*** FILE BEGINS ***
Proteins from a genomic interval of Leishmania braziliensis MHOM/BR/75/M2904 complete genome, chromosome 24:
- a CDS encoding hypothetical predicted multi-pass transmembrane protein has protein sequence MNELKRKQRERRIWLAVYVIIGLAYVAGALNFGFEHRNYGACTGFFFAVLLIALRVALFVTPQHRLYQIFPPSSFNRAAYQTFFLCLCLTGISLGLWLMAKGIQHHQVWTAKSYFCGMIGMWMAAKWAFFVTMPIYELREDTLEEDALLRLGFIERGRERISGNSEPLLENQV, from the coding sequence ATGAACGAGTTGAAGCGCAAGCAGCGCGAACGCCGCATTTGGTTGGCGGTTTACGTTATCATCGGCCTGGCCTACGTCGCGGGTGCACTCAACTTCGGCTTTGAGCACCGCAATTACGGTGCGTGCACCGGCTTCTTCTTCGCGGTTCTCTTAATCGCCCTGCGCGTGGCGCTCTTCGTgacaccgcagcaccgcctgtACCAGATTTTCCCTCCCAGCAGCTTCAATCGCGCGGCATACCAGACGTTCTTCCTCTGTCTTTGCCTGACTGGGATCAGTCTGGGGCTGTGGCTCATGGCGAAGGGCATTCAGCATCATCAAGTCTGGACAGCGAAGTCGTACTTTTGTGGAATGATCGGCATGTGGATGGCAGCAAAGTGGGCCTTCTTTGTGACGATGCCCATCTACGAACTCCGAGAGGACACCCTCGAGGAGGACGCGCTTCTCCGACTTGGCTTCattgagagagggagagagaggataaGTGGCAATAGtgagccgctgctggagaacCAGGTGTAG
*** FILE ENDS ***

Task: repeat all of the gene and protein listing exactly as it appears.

Proteins from a genomic interval of Leishmania braziliensis MHOM/BR/75/M2904 complete genome, chromosome 24:
- a CDS encoding hypothetical predicted multi-pass transmembrane protein has protein sequence MNELKRKQRERRIWLAVYVIIGLAYVAGALNFGFEHRNYGACTGFFFAVLLIALRVALFVTPQHRLYQIFPPSSFNRAAYQTFFLCLCLTGISLGLWLMAKGIQHHQVWTAKSYFCGMIGMWMAAKWAFFVTMPIYELREDTLEEDALLRLGFIERGRERISGNSEPLLENQV, from the coding sequence ATGAACGAGTTGAAGCGCAAGCAGCGCGAACGCCGCATTTGGTTGGCGGTTTACGTTATCATCGGCCTGGCCTACGTCGCGGGTGCACTCAACTTCGGCTTTGAGCACCGCAATTACGGTGCGTGCACCGGCTTCTTCTTCGCGGTTCTCTTAATCGCCCTGCGCGTGGCGCTCTTCGTgacaccgcagcaccgcctgtACCAGATTTTCCCTCCCAGCAGCTTCAATCGCGCGGCATACCAGACGTTCTTCCTCTGTCTTTGCCTGACTGGGATCAGTCTGGGGCTGTGGCTCATGGCGAAGGGCATTCAGCATCATCAAGTCTGGACAGCGAAGTCGTACTTTTGTGGAATGATCGGCATGTGGATGGCAGCAAAGTGGGCCTTCTTTGTGACGATGCCCATCTACGAACTCCGAGAGGACACCCTCGAGGAGGACGCGCTTCTCCGACTTGGCTTCattgagagagggagagagaggataaGTGGCAATAGtgagccgctgctggagaacCAGGTGTAG